Friday, April 6, 2007 | City Attorney Mike Aguirre proposed an overhaul of the city’s recycling policy Thursday that would require recycling to be provided in offices and apartment complexes, while fining homeowners who refuse to recycle.
Aguirre’s mandatory-recycling ordinance would require all city homeowners who receive free city trash service to participate in curbside recycling — though no specific fines or targeted recycling rates have yet been proposed for those who don’t.
The city attorney also wants office and apartment complex owners to provide recycling pickup to their tenants. While the city of San Diego provides free trash and recycling services to residents of single-family homes, it doesn’t offer recycling pickup to more than 100,000 units in apartment complexes, condos and multi-family dwellings.
The city estimates residents without curbside recycling discard nearly 100,000 tons of bottles, aluminum cans and paper each year. About 65 percent of the waste tossed into the city’s landfill at Marine Corps Air Station Miramar is recyclable. Still, city officials say 52 percent of the city’s waste is diverted from being dumped at the landfill under the current structure.
Speaking at the landfill Thursday — using a blue recycling can as a podium — Aguirre said he was concerned the city was “dangerously close” to falling below a state-mandated target for diverting half of its waste from the landfill. Beginning July 1, homeowners should be required to recycle, he said, and apartment complexes and offices should begin offering recycling in 2008 — a process to be phased in over three years.
While Aguirre said fees would have to be imposed to make the recycling available, he did not provide any estimate of how much the proposal would cost.
“The Miramar landfill is rapidly filling up and we at this time do not have an alternative,” Aguirre said. “We’re engaging in a practice that’s very injurious to our environment — unnecessarily.”
The city’s Environmental Services Department, which Aguirre does not control, had been developing a similar ordinance last summer and had expected to formally propose it by last fall. But it did not. Aguirre said the city “has inexplicably postponed mandatory recycling,” and said he hoped to create the “legal imperative” to push that policy forward to the City Council.
The city’s current recycling service costs about $10 million annually. The Mayor’s Office estimated that Aguirre’s proposal would cost about $2.5 million annually, with a $3 million one-time cost of buying at least 60,000 new recycling bins.
“This would have significant cost ramifications for the city of San Diego,” said Fred Sainz, spokesman for Mayor Jerry Sanders. “Either the general fund is going to pay for it or citizens are going to pay for it. And if the general fund pays for it, we would be stretching an already overburdened general fund. And if it’s a fee, the mayor would not support [it].”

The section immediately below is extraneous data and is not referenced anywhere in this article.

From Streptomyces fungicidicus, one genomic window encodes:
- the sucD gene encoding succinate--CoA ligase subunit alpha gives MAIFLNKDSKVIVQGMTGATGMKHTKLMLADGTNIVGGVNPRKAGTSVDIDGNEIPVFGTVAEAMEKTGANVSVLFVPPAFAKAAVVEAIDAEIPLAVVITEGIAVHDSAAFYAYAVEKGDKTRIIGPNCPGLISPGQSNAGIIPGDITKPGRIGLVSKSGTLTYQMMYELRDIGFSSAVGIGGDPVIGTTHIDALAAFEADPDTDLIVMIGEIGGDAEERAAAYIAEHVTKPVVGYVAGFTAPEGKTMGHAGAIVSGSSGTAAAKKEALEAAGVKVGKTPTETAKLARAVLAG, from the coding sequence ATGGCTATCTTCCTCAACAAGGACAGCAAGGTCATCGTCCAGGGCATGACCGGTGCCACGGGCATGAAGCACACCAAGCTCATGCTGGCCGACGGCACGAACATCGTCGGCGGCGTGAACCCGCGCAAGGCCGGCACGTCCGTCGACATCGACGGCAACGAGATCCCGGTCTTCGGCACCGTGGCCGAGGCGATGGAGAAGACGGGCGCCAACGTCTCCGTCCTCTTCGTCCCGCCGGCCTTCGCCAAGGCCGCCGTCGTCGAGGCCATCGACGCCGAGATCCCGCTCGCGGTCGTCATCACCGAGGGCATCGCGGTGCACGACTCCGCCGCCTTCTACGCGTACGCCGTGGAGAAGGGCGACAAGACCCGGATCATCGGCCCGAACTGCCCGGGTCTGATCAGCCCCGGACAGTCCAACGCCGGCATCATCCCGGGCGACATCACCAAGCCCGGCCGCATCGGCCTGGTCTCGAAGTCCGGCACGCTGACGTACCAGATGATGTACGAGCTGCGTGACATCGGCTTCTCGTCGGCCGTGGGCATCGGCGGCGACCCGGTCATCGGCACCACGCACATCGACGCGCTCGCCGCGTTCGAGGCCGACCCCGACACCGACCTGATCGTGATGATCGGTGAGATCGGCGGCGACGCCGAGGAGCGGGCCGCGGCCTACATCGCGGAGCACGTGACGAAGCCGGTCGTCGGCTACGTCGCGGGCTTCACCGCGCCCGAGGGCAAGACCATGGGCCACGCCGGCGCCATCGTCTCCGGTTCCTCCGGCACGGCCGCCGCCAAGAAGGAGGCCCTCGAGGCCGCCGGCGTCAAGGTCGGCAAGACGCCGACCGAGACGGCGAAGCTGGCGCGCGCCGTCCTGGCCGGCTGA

Sainz said the mayor would support an alternative — a proposed facility near the Miramar Landfill to sort and recycle construction debris. That would boost the city’s waste diversion rate more than a mandatory recycling program, city officials say, because construction debris accounts for more waste than do home and office recyclables.
City officials have estimated that an expanded recycling program would boost the city’s diversion rate about 3 percent, while the facility for construction and demolition debris — asphalt and concrete can be recycled — would boost it 5 percent to 6 percent.
Mandatory recycling is enforced in several other West Coast cities. Seattle has one of the country’s strictest approaches to recycling. The city fines businesses whose garbage is repeatedly filled with more than 10 percent recyclable material. Homeowners aren’t fined. The city simply stops picking up their trash.
Aguirre said his proposal would not be so draconian. But homeowners who do not recycle could be fined if they fail to recycle. His proposal does not outline how that would be enforced.
Recycling advocates hailed Aguirre’s proposal.
“Those recyclables that are part of this mandatory recycling ordinance are resources the city can make money on,” said Rich Flammer, a spokesman for Zero Waste San Diego, a nonprofit group that advocates for the elimination of all waste. “Initiating the program may be expensive, but in the long run, it’ll save the taxpayers money. [Recyclables] are worth a lot of money.”
The associations that would be most affected were more skeptical. Bob Pinnegar, executive director of the San Diego County Apartment Association, said many details still need to be resolved. Residents would need to be educated about recycling; space would need to be created for new recycling bins — potentially sacrificing valuable parking spots.
“We’re not opposed to recycling,” Pinnegar said. “It’s just whether we can do it in a thoughtful manner so it can have the least possible impact.”
Some attention focused simply on the fact that the proposal came from Aguirre, who as city attorney is charged with providing legal advice to the city, but is often criticized for reaching beyond his office’s scope into the policy realm.
“The city attorney didn’t talk to any stakeholders to ascertain the facts before coming up with the ordinance,” said Craig Benedetto, spokesman for the San Diego Building Owners and Managers Association. “It’s great the city attorney wants to get involved in recycling, but you should probably get the facts before you come up with a policy like this.”
Aguirre said he had sent a request to Council President Scott Peters to have his proposal docketed before the City Council. Peters’ spokeswoman said such a request hadn’t yet been received.